Sam gained a First Class undergraduate degree in Experimental Psychology at Oxford University and did his PhD at the Centre for Brain Cognitive Development in London. After this, he was awarded a British Academy Postdoctoral Fellowship, based at the Medical Research Council Cognition and Brain Sciences Unit at Cambridge. After this he moved to the University of East London, supported by an ESRC Future Research Leaders Fellowship. Sam’s research examines how concentration, stress and learning capacities develop during childhood. He works with typically developing children as well as children growing up in diverse socio-economic status backgrounds in East London. He is also a collaborator on a range of projects in London, Europe, the United States and Canada with clinical populations (children with Attention Deficit Disorder, Autism Spectrum Disorders, preterm birth and Rett Syndrome). His research has been funded by the Medical Research Council, the Economic and Social Research Council, the National Institute of Health Research, the British Academy, the Leverhulme Trust, the Nuffield Foundation, and others. In addition, Sam is also very active in the public communication of science. He has been heavily involved in the development, and featured as an on-screen scientist, of the multi-award-winning Channel 4 series The Secret Life of 4-, 5- and 6-Year-Olds (2014-ongoing). This series has consistently reached audiences of up to 3 million viewers. He has fronted press campaigns both for charities (National Trust, Save The Children) and for commercial organisations (Tesco, Dulux, Ikea, Nickelodeon, the Cartoon Network). He has appeared as an expert commentator on all TV networks (BBC, ITV, Sky), radio (BBC Radio 4/5, Sky) and all major national newspapers (Sun, Mirror, Daily Mail, Times, Telegraph, Independent, BBC News).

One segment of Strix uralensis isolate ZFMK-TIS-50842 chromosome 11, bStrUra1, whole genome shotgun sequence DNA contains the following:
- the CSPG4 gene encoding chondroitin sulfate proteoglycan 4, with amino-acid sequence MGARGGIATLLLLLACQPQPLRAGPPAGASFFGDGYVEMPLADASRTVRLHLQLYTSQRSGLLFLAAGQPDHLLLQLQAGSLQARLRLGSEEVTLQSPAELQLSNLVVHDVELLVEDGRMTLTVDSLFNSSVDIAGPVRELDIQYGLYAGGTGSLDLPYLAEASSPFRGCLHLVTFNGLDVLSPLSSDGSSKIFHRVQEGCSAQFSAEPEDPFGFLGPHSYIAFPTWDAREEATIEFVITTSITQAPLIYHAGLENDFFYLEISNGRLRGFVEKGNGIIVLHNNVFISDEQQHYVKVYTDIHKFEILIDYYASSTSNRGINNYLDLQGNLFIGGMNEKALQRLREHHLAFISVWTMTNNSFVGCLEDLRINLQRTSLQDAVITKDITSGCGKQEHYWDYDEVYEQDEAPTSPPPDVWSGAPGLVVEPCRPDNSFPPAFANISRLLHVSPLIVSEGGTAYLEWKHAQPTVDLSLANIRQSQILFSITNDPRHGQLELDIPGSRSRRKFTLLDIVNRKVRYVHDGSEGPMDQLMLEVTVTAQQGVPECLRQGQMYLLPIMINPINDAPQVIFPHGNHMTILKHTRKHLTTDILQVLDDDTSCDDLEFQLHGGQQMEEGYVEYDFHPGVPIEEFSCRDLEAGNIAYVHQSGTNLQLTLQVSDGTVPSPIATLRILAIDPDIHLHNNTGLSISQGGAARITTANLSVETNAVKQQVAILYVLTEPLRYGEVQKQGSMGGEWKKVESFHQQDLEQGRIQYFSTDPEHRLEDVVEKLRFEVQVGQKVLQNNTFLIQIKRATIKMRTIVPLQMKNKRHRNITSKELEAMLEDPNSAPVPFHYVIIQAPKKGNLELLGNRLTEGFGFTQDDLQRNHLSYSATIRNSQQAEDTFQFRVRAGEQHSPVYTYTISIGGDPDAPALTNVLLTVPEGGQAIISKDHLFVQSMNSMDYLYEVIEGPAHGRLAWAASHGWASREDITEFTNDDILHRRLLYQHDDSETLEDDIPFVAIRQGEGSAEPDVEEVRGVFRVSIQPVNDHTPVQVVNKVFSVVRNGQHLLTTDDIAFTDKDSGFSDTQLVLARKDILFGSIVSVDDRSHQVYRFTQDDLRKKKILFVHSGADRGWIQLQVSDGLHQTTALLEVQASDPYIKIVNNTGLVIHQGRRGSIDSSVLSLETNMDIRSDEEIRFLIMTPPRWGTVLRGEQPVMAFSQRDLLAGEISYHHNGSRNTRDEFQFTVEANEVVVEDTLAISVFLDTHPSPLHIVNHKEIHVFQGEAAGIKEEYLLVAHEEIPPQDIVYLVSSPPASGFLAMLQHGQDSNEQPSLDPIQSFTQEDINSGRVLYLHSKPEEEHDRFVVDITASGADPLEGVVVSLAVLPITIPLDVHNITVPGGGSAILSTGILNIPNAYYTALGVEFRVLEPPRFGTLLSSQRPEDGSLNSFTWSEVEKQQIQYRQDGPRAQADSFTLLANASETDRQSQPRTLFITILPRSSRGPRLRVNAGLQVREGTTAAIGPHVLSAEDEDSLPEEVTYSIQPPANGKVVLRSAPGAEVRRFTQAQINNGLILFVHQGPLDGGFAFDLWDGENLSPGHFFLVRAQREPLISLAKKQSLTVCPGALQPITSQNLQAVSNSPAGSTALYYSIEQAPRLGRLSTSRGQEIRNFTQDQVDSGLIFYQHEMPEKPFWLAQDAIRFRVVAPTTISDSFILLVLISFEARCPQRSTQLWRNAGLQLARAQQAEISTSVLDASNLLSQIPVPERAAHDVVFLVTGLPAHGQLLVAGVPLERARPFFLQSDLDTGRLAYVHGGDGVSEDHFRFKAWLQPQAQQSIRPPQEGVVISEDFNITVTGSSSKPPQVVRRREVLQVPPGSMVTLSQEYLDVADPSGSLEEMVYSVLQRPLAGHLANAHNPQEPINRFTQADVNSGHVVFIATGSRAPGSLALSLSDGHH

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I.Marriott Haresign, E.A.M.Phillips, M.Whitehorn, L.Goupil, V.Noreika, V.Leong, S.V.Wass (2022). Measuring the temporal dynamics of inter-personal neural entrainment in continuous child-adult EEG hyperscanning data. Developmental Cognitive Neuroscience. https://www.sciencedirect.com/science/article/pii/S1878929322000378
I. Marriott Haresign, E.A.M Phillips, M. Whitehorn, F. Lamagna, M. Eliano, L. Goupil, E.J.H. Jones, S.V. Wass (2022). Gaze onsets during naturalistic infant-caregiver interaction associate with ‘sender’ but not ‘receiver’ neural responses, and do not lead to changes in inter-brain synchrony. bioRxiv. https://www.biorxiv.org/content/10.1101/2022.05.27.493545v1
Wass, S., Perapoch Amadó, M., & Ives, J. (2022). Oscillatory entrainment to our early social or physical environment and the emergence of volitional control. Developmental Cognitive Neuroscience. https://www.sciencedirect.com/science/article/pii/S1878929322000469#!
Marriott-Haresign, I., Phillips, E., Whitehorn, M., Goupil, L., & Wass, S. (2021). Using dual EEG to analyse event-locked changes in child-adult neural connectivity. BioRxiv. https://www.biorxiv.org/content/10.1101/2021.06.15.448573.abstract
Reindl, V., Wass, S., Leong, V., Scharke, W., Wistuba, S., Wirth, C., Konrad, K., & Gerloff, C. (2021). Synchrony of mind and body are distinct in mother-child dyads. bioRxiv. https://www.biorxiv.org/content/10.1101/2021.02.21.432077v1.abstract